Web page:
The anticipation which has dominated the last few days has given way to what could be described as a perfect morning. Gazing southeast from our anchorage across a mirror-like sea, the port of Colon at the northwestern terminus of the Panama Canal is before us. Mist rises from the golden surface, promising a tropical steam bath on an already hot day. A flock of pelicans flies below in perfect V-formation. Their wing tips gently tease ripples from the surface as if taunting the waters in their stillness, looking for fish. Aside the muted morning sounds of a working ship in the tropics, it is purely quiet and serene.
But this is not to last. We catch sound of a whistle. It comes from a small black and white boat and signals the arrival of the canal pilot. She embarks by accommodation ladder on the starboard side and moves purposefully to the bridge. Her job is to direct our crew during every minute of today’s eight hour transit to the Pacific. It is disappointing not to stop today for a visit to Cristobal or Balboa, to walk The Bridge of The Americas or to sample the local empanadas, yuca frita or sancocho stew. A Canal transit is all business.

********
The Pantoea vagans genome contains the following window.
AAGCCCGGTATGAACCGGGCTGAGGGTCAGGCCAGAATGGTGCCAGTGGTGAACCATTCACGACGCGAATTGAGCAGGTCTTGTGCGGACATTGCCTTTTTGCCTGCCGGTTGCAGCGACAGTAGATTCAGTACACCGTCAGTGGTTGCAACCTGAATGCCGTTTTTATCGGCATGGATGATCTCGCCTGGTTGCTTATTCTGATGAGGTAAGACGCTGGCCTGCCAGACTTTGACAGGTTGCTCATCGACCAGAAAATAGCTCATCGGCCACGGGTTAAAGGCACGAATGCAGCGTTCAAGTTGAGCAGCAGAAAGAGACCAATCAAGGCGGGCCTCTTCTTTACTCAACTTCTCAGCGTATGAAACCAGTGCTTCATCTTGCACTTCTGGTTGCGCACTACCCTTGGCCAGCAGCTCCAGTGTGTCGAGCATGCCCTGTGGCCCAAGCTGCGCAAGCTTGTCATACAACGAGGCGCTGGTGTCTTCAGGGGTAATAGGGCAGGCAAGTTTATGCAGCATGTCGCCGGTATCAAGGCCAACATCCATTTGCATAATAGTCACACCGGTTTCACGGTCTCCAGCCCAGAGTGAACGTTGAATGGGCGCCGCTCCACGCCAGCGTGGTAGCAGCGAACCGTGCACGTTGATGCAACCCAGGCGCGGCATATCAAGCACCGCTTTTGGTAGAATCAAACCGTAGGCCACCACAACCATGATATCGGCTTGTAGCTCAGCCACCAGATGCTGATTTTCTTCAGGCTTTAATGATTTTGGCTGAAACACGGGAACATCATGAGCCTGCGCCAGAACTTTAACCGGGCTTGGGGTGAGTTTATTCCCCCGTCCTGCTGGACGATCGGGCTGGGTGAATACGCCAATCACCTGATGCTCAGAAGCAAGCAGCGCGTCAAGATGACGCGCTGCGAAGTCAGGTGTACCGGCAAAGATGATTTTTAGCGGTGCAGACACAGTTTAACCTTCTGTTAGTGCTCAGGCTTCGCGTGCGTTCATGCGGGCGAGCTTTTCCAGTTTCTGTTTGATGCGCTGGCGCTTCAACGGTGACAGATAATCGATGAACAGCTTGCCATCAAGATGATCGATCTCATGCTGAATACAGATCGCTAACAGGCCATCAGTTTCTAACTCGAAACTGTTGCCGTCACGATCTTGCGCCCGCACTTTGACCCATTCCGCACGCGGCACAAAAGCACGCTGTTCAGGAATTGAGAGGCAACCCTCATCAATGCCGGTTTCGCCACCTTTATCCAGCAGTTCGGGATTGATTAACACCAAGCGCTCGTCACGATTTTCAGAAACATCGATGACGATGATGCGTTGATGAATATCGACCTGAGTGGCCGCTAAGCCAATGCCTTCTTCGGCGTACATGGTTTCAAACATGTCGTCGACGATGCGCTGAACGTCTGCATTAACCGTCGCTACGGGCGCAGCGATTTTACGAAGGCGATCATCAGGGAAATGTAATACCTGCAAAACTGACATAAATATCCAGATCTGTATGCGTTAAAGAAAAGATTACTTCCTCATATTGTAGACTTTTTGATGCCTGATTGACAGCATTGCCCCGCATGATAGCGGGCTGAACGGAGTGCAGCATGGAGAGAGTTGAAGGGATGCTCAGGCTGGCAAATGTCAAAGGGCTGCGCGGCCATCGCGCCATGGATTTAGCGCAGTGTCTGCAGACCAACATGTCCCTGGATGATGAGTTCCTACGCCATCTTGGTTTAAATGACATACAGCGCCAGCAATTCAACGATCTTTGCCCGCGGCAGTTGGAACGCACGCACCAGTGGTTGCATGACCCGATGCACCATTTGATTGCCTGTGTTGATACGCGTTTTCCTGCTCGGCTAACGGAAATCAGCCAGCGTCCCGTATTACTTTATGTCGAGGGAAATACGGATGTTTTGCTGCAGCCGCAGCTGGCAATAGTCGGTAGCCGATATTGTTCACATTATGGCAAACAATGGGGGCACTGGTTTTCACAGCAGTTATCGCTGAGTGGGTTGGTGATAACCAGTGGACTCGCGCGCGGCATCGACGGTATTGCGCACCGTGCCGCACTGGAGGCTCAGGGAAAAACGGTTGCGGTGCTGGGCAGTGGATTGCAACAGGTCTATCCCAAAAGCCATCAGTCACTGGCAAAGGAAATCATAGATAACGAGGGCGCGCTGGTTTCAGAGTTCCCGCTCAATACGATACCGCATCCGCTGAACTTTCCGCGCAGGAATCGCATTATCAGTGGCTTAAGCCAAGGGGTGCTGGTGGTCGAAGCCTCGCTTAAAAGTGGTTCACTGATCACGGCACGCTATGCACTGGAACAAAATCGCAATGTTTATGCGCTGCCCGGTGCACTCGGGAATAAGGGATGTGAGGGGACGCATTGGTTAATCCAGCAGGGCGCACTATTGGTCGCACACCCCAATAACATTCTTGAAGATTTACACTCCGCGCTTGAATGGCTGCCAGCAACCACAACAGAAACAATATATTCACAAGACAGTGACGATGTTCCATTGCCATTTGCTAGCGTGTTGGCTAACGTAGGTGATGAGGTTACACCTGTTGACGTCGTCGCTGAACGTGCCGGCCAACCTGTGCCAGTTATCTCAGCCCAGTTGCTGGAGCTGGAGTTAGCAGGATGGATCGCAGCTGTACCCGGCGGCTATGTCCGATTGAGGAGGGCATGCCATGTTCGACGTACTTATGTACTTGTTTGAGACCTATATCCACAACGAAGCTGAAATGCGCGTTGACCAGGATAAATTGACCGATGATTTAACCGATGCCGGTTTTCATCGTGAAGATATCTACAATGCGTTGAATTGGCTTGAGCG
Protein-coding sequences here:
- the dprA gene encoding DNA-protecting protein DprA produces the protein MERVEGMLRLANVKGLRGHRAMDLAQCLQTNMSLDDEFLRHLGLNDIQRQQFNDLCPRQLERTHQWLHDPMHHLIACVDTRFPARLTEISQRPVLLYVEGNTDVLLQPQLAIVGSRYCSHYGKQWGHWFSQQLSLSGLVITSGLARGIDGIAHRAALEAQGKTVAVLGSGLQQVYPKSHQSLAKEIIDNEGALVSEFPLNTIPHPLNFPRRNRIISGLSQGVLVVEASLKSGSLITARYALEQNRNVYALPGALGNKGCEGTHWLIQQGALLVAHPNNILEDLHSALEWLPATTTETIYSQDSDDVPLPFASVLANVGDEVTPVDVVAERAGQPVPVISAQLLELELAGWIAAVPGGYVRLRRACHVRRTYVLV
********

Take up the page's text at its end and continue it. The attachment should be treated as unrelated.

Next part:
Placed in service in 1914, 2013 completes the Canal’s 100th operational year. We are one of almost a million ships to make the transit in that time. As an engineering achievement The Panama Canal is often considered one of the Seven Wonders of the modern world. High elevation runoff feeds the central Gatún Lake. That runoff is emptied in both directions through three sets of locks, first raising us through Gatún, then lowering again through Pedro Miguel and Milaflores.
After today we are only 30 days from completing this voyage. Western North America, Hawaii and the islands of the South Pacific are still ahead. But today we took a shortcut around South America. And we find ourselves thinking of home.